What you don’t know about farm raised seafood from Scotland

Farm raised seafood has been under attack among food activists recently but I learned last month that not all farm raised seafood is created equal. I see it at Whole Foods all the time, and if it was really that bad, would they sell it there?

I know I’m being naive to think that Whole Foods has my well-being as their number one priority instead of their wallet but there must be standards they really do uphold. All oysters are farm raised and people think nothing of eating those, right? Similarly, I discovered that Scotland has been farming salmon with guidelines that actually make their salmon almost healthier than wild!

In February, I signed on with RPR, a local PR company helping me manage my business. They brought me this opportunity to work with the Scottish Salmon Producers Organization and I was intrigued.



I went and met up with the SSPO at the huge seafood expo in Boston last month. I was so shocked to learn about how the salmon in Scotland is farmed. It’s nothing like the alarming stories you see with other types seafood in Thailand and much more humane and eco-friendly than animal farms here in the US.

Animal Welfare

They place importance on the animal welfare, their impact on the environment and local community to ensure sustainability and not negatively affect the wild seafood near by, as well as the salmon’s health and quality ensuring they are fed a diet that allows them to be higher in Omega-3’s than their wild counterparts.




Someone asked me about the diet in the salmon, specifically if they are given antibiotics and while the SSPO represents many different fish farming companies, Wester Ross, the company featured in this video does not. They state that their salmon are “hand reared and sustainably fed, hormone & antibiotic free.” More information can be found here.


One 4.5 ounce serving of Wester Ross Atlantic salmon has your weeks worth of Omega-3 fatty acids. That is almost double what most wild salmon have naturally. In addition, our oceans are so polluted with plastics and trash right now. There is no way knowing what your wild salmon are eating. With sustainably farmed salmon, at least you know what you are getting.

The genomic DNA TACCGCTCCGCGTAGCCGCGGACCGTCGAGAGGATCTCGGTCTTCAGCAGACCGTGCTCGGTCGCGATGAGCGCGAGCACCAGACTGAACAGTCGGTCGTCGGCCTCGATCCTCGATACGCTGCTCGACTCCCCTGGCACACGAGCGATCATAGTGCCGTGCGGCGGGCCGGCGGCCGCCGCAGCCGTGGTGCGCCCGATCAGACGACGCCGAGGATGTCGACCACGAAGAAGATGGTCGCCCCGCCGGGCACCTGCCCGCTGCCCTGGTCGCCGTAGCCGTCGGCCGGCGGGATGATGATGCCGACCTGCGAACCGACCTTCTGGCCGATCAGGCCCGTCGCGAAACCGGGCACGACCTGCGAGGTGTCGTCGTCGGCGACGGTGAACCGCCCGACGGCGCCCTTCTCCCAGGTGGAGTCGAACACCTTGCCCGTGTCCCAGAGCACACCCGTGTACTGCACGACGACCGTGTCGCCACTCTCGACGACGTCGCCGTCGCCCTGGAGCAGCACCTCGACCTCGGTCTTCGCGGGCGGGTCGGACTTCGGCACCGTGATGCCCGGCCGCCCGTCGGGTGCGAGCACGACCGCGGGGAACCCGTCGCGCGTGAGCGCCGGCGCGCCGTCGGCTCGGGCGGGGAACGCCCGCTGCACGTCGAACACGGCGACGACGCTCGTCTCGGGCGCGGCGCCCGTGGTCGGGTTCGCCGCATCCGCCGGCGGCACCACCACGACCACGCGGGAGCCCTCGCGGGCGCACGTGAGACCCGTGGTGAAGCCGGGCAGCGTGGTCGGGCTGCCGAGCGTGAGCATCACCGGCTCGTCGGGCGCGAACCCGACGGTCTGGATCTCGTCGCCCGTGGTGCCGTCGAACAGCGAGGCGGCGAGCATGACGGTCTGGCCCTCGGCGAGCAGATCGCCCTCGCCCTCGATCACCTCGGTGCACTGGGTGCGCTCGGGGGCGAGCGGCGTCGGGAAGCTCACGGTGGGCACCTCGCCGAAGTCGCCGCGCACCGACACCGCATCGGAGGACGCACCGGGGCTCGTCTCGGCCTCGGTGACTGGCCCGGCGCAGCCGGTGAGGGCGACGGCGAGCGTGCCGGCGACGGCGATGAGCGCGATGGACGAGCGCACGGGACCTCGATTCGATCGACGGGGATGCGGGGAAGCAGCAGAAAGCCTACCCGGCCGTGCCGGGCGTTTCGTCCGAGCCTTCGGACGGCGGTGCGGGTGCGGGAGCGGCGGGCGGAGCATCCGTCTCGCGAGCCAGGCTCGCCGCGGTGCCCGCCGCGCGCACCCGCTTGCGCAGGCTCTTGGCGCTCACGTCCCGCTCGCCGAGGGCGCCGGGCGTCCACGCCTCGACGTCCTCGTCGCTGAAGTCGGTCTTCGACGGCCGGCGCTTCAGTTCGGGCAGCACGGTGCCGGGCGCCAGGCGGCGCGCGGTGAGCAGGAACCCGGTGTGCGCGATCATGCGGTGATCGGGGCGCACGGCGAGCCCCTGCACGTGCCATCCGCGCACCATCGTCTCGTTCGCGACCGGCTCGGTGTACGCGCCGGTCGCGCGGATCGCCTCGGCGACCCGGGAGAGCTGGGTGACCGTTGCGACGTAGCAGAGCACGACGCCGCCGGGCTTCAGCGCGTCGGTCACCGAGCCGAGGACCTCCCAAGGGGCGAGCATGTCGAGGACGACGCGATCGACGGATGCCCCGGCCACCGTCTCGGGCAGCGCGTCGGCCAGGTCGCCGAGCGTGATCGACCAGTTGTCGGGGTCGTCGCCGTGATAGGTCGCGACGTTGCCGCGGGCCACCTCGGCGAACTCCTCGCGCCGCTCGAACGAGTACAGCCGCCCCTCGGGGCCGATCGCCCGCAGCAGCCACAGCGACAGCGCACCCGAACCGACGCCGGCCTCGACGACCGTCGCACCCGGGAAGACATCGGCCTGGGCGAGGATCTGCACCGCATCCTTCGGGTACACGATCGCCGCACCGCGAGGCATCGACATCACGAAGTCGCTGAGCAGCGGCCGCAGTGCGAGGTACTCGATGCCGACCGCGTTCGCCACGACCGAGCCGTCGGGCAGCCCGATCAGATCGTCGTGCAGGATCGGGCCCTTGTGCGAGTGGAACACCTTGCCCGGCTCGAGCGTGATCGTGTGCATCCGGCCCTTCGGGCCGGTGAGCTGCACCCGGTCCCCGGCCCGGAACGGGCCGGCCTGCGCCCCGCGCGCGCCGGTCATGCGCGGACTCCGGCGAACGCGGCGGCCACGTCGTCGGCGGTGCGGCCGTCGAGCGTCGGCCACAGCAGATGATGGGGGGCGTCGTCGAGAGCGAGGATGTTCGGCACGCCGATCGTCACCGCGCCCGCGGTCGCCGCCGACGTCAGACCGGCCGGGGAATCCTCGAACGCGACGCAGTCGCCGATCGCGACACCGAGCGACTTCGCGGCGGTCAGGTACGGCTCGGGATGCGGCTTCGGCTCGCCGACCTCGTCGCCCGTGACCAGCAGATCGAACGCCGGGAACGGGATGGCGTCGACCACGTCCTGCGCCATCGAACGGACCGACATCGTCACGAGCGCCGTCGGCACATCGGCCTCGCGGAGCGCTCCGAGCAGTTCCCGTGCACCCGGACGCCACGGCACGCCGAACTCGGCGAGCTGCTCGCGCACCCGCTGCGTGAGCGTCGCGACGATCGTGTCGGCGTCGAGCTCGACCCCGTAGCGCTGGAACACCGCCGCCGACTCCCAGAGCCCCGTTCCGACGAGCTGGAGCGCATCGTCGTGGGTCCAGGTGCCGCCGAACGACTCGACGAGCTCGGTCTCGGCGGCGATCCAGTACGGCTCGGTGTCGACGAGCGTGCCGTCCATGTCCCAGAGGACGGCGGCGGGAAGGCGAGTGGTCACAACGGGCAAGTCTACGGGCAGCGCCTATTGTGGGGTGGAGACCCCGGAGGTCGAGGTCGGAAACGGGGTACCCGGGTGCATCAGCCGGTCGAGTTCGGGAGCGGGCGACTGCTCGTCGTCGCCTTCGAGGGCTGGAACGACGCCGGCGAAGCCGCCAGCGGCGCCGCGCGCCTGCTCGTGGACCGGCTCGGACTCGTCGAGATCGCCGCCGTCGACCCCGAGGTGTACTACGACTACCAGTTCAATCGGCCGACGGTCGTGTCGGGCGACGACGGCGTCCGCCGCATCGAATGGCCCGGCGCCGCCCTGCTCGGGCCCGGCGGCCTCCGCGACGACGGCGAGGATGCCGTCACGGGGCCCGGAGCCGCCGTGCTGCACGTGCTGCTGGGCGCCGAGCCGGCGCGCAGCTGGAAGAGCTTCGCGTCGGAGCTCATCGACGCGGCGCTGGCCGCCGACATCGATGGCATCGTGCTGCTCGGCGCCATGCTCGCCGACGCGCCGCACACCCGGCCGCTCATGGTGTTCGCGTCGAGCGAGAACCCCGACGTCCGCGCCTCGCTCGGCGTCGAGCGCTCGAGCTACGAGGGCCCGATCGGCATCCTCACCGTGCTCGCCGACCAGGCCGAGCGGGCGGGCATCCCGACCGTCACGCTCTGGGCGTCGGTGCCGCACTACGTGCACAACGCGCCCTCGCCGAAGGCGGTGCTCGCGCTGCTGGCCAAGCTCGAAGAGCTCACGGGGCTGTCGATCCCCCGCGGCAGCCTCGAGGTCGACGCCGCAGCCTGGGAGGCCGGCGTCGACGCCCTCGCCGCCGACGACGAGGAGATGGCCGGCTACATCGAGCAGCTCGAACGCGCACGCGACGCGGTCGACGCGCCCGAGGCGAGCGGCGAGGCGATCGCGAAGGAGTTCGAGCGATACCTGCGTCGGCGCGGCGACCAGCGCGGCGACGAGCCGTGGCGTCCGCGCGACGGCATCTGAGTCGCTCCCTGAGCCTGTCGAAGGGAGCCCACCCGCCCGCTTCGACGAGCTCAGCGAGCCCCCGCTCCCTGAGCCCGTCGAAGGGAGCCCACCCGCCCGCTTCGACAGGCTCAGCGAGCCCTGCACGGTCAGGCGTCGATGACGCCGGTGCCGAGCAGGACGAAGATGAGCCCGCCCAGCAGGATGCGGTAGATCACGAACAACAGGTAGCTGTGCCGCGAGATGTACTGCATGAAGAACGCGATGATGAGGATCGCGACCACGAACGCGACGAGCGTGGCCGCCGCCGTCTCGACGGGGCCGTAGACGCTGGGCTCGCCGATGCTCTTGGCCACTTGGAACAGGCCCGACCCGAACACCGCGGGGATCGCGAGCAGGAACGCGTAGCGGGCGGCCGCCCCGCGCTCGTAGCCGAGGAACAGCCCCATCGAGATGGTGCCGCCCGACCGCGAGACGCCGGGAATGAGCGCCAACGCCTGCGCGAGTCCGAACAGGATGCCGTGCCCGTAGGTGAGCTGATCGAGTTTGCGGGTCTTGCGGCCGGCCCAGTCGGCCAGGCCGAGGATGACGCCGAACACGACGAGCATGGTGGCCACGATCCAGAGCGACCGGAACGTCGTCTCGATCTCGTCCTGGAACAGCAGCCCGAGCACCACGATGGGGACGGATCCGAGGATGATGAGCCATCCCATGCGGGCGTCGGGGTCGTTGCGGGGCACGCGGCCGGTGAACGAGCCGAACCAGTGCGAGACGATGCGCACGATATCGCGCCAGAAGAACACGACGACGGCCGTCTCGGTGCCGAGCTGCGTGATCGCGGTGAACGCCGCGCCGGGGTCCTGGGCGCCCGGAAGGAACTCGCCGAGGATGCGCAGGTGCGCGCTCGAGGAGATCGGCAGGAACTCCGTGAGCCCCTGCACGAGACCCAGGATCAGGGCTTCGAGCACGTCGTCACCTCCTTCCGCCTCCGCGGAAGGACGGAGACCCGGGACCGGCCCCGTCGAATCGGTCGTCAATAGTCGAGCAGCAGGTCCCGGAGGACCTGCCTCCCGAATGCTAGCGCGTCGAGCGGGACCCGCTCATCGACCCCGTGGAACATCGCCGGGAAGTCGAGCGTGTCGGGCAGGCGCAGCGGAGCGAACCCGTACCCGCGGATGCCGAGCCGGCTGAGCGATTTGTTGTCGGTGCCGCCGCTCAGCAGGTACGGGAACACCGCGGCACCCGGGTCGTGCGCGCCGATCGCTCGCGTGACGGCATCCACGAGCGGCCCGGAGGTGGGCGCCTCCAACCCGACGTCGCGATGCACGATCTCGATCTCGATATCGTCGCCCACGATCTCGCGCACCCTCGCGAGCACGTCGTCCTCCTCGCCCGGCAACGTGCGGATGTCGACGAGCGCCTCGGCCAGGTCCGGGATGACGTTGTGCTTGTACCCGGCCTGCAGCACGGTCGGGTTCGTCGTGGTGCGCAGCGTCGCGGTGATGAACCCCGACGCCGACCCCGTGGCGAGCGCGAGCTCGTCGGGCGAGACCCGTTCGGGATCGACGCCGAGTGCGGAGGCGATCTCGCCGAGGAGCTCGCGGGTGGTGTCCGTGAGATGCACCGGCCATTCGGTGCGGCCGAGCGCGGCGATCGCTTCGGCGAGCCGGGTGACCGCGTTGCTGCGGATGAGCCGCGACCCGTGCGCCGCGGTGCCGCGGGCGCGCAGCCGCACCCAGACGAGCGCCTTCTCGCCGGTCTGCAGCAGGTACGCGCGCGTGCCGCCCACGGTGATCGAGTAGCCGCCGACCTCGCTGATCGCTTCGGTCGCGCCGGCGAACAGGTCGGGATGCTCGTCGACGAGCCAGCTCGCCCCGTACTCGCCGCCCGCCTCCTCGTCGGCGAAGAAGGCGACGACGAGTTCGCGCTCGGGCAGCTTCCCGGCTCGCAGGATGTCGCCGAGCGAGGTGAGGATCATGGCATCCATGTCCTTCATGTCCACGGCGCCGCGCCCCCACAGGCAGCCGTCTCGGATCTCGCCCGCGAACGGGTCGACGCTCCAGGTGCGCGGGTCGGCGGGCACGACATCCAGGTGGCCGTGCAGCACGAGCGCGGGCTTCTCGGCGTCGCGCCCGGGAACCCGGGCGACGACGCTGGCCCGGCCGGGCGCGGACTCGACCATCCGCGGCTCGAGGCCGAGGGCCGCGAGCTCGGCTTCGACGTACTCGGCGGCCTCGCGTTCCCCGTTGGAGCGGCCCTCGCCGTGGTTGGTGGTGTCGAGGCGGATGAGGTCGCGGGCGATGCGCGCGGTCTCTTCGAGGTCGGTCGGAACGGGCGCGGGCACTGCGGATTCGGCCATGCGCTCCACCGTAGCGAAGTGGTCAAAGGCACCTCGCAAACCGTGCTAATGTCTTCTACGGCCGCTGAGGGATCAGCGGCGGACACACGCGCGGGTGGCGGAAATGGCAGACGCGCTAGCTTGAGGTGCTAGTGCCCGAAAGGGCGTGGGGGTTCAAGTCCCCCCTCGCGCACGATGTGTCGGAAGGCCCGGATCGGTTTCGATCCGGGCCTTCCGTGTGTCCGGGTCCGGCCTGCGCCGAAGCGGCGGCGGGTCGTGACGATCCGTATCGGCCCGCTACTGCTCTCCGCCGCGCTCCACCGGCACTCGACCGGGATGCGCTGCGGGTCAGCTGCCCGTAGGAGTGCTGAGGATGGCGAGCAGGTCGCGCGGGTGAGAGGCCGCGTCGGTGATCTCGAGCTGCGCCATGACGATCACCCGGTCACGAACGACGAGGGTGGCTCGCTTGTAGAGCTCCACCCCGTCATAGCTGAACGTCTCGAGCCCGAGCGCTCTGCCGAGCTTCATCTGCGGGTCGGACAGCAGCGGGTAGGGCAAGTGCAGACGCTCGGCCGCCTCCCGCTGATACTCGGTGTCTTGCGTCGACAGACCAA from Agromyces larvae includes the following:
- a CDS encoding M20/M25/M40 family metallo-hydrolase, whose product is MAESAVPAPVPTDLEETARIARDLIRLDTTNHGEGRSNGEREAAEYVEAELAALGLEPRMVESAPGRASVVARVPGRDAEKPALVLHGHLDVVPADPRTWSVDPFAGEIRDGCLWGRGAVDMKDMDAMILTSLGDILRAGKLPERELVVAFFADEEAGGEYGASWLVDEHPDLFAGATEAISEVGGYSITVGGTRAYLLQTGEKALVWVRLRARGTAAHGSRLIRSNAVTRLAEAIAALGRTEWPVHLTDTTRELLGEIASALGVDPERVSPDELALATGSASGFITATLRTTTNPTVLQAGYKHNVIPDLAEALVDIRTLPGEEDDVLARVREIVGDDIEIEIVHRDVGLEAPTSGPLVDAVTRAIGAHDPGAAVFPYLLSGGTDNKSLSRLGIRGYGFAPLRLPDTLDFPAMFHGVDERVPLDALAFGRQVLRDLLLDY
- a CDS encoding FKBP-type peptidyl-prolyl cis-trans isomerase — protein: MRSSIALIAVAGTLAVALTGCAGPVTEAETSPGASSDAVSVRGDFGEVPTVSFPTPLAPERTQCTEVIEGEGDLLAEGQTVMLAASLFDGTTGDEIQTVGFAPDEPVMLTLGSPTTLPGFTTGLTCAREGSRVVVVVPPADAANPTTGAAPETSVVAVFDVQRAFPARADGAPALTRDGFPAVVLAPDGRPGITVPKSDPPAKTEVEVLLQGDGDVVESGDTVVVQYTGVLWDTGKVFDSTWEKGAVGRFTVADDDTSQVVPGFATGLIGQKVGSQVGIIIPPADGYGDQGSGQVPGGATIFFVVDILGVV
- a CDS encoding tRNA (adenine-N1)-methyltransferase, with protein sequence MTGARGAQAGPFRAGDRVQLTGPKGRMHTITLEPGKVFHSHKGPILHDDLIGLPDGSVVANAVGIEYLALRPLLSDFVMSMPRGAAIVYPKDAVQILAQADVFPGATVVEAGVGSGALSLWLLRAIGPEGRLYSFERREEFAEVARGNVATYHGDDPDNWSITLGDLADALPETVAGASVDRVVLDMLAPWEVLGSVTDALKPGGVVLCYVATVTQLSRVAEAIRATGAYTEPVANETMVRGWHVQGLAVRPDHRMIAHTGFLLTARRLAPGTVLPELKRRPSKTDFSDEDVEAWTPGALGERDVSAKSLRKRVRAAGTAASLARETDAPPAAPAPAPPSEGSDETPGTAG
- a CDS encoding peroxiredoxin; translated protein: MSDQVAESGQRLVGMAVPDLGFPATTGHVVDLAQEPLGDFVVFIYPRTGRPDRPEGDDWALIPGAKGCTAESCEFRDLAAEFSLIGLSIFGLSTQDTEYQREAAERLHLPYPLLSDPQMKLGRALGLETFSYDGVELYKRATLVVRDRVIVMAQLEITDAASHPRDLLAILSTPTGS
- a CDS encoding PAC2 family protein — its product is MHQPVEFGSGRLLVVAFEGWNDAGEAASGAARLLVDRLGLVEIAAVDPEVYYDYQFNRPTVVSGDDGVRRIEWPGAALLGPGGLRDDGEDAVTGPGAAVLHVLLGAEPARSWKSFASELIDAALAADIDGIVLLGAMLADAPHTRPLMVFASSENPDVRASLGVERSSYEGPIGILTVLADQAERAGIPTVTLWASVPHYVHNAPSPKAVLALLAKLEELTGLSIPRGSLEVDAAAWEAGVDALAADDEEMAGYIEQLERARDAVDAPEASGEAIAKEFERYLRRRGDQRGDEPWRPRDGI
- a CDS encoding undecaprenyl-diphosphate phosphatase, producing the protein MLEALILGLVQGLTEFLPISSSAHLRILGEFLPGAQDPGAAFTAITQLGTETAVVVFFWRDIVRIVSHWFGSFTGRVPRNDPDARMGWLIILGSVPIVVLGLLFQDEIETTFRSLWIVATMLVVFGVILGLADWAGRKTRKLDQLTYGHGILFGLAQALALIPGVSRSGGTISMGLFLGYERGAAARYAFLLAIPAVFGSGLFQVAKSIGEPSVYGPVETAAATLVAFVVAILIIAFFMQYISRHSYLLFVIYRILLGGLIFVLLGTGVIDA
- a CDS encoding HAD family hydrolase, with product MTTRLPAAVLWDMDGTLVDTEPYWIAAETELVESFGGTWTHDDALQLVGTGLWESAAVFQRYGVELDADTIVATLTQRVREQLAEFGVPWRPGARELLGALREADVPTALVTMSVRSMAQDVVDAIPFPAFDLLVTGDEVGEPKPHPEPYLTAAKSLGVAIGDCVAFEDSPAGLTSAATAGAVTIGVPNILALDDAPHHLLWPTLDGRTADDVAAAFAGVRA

Another question came about adding color to the salmon which you might notice on packages you find at the grocery store of farmed salmon. I couldn’t find an answer online regarding color on Scottish Salmon in particular however if your farmed salmon is purchased at Whole Foods, the colorants are from “non synthetic sources.”

Open Oceans With Plenty of Room to Swim

The Scottish Salmon are raised in these pristine waters. It’s the job of the SSPO to make sure that the way that they are farmed are consistent with their guidelines. Those guidelines can be found here if you are interested in the specifics but it’s a lot of information to summarize here.

Salmon Farm Scotland


Whole Food’s Take on Farmed Seafood

There is a wonderful blog post written by Whole Foods here regarding some of the myths behind farmed seafood. You can read it here.

In conclusion, not all farmed seafood is bad! I found this all fascinating and wanted to share it with all of you since so much health and nutrition advice can feel overwhelming.

Where can you find Scottish Salmon? To be honest, we had a little bit of trouble locating it ourselves in the Boston market but keep your eye out at restaurants for Scottish Salmon on the menu and when you are shopping at the grocery store, don’t pass over the farmed salmon section but look for country of origin listed as Scotland.

This post is written in partnership with the SSPO. All thoughts and opinions are my own.

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